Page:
"Language is the means by which our rationality and our relationality are enabled simultaneously." Ken Myers, creator and host of Mars Hill Audio Journal, captured my attention and inspired my imagination when he made this statement while introducing his conversation with professor, poet, and author, Marilyn Chandler McEntyre. I love Meyers' introductions and often find them as enlightening and thought stimulating as the conversations themselves, however in these case his proposition was but a foreshadowing of a thought provoking dialogue about to begin.
With four teenagers at home (for one more day) we had recently been discussing the twists and turns our use of language has taken over the years, individually, communally, and culturally. (Hmm, I wonder who instigated these discussions...) Thus, the observations made by Meyers and McEntyre served to confirm some of my own reflections and to bring some of my intuitions into the realm of ideas by furnishing them with words.
I quickly ordered McEntyre's new book and after reading one chapter decided that she is an author of whom I would like to read more~she's also written three books of poetry on the art of Vermeer, Rembrandt, and Van Gough and I enjoyed perusing her website.
Caring for Words in a Culture of Lies, by Marilyn Chandler McEntyre
I haven't yet finished this book, so this isn't a proper book review, but rather an ejaculation of enthusiasm for McEntyre's ideas and the gracious and loving way in which she expresses them. The first chapter, Why Worry about Words, elicited copious underlining:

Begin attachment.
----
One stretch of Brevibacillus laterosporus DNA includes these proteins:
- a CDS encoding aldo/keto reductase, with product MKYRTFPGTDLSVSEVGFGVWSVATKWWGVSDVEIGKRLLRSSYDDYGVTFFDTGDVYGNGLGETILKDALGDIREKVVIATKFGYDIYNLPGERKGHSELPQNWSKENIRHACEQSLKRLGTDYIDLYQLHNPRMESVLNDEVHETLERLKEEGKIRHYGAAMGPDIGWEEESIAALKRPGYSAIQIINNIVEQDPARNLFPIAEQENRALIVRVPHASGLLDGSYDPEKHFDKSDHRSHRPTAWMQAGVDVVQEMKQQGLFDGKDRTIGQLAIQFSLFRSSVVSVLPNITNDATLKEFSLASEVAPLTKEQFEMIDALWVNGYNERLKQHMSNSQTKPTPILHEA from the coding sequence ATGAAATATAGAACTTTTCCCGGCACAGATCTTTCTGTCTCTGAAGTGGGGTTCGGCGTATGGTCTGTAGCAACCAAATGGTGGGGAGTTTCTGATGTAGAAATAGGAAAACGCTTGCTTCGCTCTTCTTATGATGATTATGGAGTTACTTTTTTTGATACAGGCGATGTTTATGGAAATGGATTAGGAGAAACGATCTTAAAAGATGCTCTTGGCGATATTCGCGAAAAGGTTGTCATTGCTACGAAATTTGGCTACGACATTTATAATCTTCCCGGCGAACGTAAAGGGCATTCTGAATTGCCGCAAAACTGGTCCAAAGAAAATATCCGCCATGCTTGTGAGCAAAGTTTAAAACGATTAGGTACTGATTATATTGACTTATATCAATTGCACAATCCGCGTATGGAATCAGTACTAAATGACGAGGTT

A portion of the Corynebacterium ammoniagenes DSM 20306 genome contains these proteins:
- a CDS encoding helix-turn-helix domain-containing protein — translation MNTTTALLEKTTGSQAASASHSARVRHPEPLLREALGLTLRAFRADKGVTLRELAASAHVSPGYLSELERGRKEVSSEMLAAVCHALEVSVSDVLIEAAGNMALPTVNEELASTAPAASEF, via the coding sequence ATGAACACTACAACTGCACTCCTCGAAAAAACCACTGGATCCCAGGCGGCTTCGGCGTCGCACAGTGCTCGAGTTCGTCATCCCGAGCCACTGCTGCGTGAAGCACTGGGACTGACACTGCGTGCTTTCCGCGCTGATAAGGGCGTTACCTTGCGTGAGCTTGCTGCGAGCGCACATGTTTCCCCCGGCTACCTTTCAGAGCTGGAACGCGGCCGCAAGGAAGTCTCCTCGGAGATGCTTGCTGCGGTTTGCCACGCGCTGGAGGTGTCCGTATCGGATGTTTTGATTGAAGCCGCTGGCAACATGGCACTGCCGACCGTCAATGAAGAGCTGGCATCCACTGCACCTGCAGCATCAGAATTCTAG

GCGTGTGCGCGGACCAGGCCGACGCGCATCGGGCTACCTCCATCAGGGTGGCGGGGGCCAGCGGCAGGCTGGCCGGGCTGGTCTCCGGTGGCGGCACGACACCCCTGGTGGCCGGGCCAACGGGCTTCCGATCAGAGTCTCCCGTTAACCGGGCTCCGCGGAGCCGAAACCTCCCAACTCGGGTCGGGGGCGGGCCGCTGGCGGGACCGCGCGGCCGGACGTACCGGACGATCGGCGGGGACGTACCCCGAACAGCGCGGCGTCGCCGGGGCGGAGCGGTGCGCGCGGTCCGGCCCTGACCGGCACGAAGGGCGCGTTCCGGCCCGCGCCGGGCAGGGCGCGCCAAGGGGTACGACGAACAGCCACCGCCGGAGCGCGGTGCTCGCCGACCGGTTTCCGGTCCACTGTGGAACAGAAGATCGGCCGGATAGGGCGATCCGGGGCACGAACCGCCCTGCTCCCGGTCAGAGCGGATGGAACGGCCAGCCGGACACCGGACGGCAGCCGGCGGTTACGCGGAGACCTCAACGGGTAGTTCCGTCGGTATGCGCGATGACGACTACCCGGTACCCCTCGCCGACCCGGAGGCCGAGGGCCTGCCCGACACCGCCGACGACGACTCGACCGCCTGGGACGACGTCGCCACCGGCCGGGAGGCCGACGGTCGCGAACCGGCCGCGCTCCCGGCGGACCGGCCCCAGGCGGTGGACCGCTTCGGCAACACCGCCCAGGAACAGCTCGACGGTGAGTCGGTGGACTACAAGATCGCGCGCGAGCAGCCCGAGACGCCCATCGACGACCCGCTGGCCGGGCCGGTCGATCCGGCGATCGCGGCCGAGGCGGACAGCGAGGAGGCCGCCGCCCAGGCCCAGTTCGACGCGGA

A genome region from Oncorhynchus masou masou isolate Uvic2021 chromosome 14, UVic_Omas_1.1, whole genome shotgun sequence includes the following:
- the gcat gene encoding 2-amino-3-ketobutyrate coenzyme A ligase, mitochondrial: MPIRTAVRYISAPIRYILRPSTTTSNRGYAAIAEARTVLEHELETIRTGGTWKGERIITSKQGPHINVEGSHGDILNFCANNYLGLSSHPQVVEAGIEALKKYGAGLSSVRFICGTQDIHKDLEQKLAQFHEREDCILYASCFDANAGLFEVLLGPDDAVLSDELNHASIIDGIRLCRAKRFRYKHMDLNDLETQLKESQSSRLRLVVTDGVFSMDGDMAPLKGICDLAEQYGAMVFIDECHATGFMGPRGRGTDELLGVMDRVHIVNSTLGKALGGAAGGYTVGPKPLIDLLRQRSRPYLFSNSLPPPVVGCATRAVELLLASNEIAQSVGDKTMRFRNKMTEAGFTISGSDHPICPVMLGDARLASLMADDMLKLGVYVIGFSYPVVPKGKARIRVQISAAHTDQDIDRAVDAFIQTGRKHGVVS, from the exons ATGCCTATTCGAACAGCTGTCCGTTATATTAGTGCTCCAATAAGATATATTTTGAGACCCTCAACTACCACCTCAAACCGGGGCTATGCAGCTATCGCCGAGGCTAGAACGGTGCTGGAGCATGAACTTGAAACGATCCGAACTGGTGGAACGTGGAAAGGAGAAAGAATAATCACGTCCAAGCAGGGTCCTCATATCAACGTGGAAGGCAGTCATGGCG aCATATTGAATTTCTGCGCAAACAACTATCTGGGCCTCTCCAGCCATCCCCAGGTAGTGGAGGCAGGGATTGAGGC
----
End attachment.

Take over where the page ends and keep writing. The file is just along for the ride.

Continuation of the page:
She effectively employs an environmental metaphor in her discussion of language:
"Like any other life-sustaining resource, language can be depleted, polluted, contaminated, eroded, and filled with artificial stimulates. Like any other resource, it needs the protection of those who recognize its value and commit themselves to good stewardship."
"Caring for language is a moral issue. Caring for one another is not entirely separable from caring for words."
"As unable words are lost, experience becomes cruder and less communicable. And with the loss of subtlety, clarity, and reliability of language, we become more vulnerable to crude exercises of power."
"to converse was to foster community, to commune with, to dwell in a place with others. Conversation was understood to be a life-sustaining practice, a blessing ,and a craft to be cultivated for the common good."
And all this from just the first six pages.
One final quote of a quote, and perhaps this is only back-patting--I always find it encouraging to enunciate a thought or idea only to read it elsewhere in more elegant language by someone much smarter than myself. Dear husband and I were discussing the the relationship between morality and language and I proposed that a deterioration of language portended a deterioration of the understanding of truth, and ultimately, morality: "So our language goes, so go we." Dear husband countered that the opposite was true. Soon after I read this claim by George Orwell, quoted by McEntyre:
"[The English Language] becomes ugly and inaccurate because our thoughts are foolish, but the slovenliness of our language makes it easier for us to have foolish thoughts. The point is that the process is reversible."
It's always nice when we can both be right.